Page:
Government and private organizations need passenger travel data. Policymakers, planners, and forecasters use these data to determine infrastructure investment requirements and to measure and design strategies to influence transportation demand, particularly in the face of growing congestion. Data can also be used to identify geographic areas and groups of individuals who may be underserved by public transportation. Passenger travel data, including the number, type, and use of motor vehicles, can provide measures of exposure for safety analyses, energy efficiency, and the environmental impacts of travel. State-by-state estimates of vehicle travel are the foundation of decisions about funding, cost, and fee allocation.

Businesses and other private sector entities (e.g., consumer organizations and public interest groups) also want passenger travel data for a wide variety of reasons, and despite the cost, they frequently collect data for their own purposes. These data are often of use to others and may be available to the public. Privately collected data may be supplemented with government data; however, in many cases, government data are the only source of information available for business planning and other analyses.

Existing Passenger Travel Data and Data Programs

There are three main types of passenger travel data: survey, regulatory/administrative, and operations/industry data. Each type provides different levels of detail in terms of coverage, periodicity, and geography; and each possesses different strengths and weaknesses.

Passenger Transportation Surveys

Since the 1960s, the federal government has periodically conducted nationwide surveys of passenger travel in the United States. The most recent, the 2001 National Household Travel Survey (NHTS), combines two previous surveys: the Nationwide Personal Transportation Survey (NPTS—a survey primarily of daily travel), and the American Travel Survey (ATS—a survey of long-distance travel). BTS and FHWA conduct the NHTS.2 The 2001 NHTS national sample surveyed 26,000 households nationwide on their daily travel and asked about the number and purpose of their trips, the mode(s) of transportation used, the distance traveled, as well as the social and demographic characteristics of the household. In addition, the survey asked household respondents to report all long-distance trips (trips of 50 miles or more one way) during a four-week period. Additional detail on purpose, mode, duration, overnight stops made to and from the farthest destination, and so on, were collected for each of these trips. In addition to the national sample, another 40,000 households were surveyed from 9 additional jurisdictions: 5 local, mostly urban, areas and 4 states [19].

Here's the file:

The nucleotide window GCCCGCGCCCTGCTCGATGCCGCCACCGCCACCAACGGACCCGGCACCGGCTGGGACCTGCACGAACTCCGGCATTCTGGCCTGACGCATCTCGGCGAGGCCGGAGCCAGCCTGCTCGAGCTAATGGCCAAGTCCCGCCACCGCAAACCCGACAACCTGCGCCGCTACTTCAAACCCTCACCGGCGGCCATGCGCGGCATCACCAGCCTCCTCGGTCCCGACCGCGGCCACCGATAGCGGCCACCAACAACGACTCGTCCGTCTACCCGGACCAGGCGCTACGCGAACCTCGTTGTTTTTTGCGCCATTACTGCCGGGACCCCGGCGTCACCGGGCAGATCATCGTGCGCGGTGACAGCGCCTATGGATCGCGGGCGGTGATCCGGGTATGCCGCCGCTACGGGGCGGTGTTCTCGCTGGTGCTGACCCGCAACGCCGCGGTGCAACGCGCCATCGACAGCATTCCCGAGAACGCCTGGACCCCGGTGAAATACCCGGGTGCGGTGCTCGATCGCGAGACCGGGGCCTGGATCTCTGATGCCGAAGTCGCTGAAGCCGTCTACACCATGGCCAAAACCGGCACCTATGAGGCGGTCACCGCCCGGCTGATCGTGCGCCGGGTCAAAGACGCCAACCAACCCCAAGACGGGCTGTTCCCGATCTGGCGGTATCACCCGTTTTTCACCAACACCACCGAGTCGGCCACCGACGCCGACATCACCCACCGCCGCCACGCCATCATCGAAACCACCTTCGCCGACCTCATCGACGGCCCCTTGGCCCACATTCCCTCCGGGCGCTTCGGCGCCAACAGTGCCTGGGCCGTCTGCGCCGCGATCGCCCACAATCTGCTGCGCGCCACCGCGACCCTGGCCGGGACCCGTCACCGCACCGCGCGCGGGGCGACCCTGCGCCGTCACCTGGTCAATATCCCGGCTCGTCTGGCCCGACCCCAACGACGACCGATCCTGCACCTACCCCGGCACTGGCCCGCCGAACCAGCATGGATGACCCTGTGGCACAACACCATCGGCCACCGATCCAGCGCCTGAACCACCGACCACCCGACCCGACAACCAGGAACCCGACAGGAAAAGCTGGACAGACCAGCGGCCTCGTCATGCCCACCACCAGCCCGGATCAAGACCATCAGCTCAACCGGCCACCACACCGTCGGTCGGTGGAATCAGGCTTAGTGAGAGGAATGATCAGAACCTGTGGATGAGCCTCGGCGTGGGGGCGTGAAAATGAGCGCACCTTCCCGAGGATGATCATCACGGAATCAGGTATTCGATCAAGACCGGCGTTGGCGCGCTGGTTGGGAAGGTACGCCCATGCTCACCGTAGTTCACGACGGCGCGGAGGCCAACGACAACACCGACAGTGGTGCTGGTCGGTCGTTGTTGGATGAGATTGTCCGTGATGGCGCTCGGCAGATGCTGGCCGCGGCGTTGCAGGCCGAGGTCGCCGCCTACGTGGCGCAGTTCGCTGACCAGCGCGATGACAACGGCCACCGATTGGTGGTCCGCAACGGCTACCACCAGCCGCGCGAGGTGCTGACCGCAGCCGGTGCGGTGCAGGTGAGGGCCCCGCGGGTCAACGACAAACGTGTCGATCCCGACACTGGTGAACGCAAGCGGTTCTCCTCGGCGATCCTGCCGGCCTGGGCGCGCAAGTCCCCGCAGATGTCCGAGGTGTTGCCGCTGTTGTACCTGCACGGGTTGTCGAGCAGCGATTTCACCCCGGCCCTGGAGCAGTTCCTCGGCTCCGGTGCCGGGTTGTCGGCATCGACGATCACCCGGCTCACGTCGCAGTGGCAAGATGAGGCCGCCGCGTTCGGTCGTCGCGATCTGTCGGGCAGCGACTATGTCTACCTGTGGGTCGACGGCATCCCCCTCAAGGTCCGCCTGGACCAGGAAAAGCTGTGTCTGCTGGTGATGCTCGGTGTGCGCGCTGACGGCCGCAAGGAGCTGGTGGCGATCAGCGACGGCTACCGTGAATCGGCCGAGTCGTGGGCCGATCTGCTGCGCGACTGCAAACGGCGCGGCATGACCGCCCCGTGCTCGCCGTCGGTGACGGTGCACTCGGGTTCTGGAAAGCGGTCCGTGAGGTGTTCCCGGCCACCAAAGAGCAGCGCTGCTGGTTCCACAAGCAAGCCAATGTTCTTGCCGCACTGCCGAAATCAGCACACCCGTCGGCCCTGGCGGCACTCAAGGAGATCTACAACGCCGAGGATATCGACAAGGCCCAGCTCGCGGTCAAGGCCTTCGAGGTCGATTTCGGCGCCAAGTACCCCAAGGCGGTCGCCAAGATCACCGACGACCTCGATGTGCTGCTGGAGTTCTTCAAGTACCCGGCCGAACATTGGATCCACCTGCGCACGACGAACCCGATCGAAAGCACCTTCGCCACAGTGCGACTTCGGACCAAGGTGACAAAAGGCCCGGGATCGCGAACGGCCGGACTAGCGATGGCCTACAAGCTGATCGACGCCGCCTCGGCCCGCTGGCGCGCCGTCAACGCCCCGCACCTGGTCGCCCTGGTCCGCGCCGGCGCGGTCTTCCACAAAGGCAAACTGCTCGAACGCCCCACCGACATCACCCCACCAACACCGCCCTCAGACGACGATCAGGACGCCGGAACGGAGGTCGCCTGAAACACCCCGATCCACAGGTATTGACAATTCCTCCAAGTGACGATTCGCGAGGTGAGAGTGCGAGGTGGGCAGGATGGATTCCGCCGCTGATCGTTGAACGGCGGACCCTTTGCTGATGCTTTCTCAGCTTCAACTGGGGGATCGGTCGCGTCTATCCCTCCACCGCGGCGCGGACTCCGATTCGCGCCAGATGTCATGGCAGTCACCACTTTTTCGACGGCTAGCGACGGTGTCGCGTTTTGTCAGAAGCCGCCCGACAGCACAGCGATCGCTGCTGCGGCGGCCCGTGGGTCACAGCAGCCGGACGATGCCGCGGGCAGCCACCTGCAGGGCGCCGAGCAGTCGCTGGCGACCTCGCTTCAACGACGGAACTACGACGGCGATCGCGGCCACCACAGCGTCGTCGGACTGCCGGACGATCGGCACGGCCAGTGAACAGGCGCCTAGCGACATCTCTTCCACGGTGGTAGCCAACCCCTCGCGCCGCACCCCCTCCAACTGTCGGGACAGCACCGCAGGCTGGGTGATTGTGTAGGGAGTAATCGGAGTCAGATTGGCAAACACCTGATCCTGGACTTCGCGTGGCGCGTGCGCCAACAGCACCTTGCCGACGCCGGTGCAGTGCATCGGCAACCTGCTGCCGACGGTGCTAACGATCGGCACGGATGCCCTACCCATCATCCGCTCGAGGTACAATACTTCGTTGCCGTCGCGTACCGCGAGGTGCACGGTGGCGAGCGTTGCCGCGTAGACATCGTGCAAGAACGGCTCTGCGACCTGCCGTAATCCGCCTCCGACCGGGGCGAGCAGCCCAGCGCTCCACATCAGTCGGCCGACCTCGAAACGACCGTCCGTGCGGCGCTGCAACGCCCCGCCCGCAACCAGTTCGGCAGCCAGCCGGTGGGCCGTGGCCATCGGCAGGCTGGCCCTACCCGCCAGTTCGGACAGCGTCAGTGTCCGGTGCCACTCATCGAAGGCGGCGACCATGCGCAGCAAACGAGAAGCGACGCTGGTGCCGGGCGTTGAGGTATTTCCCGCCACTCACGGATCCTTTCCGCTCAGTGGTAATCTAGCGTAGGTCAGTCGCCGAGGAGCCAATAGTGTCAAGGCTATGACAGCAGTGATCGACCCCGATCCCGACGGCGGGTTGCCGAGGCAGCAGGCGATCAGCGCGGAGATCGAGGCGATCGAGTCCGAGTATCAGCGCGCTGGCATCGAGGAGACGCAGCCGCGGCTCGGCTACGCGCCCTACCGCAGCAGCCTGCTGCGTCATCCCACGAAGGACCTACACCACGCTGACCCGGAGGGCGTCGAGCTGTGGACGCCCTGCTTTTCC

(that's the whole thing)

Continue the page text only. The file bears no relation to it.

The NHTS travel data along with the demographic data collected on households and individuals provide one of the few tools to analyze the travel patterns of sociodemographic groups. For instance, a recent study by TRB used data on the travel of children from the 1995 NPTS to assess their safety going to and from school [9].

Several improvements were introduced in the 2001 NHTS, including data collection on the travel of children under the age of five and better data on walking and medium-range trips (from 50 to 100 miles). These changes mean that the most recent survey data cannot always be easily compared with data from prior year surveys. An important supplement to this kind of travel survey is the upcoming time-use survey being developed by the U.S. Department of Labor [13].

Commuting behavior, which affects congestion and the scheduling of work, is captured most fully by the long form of the decennial census. Mode, origin and destination, start time, and travel time can be linked to the full range of social, economic, and demographic characteristics of the population at a very fine geographic scale. Information from the decennial census is relied on for federal policymaking and program development; for metropolitan transportation planning, including air quality analyses under the Clean Air Act; and for transit planning. The U.S. Census Bureau plans to eliminate the long form from the 2010 census and replace it with an annual American Community Survey to provide up-to-date demographic and housing data on a continuing basis. National-level journey-to-work data are also collected every two years in the American Housing Survey, conducted by the U.S. Census Bureau for the Department of Housing and Urban Development.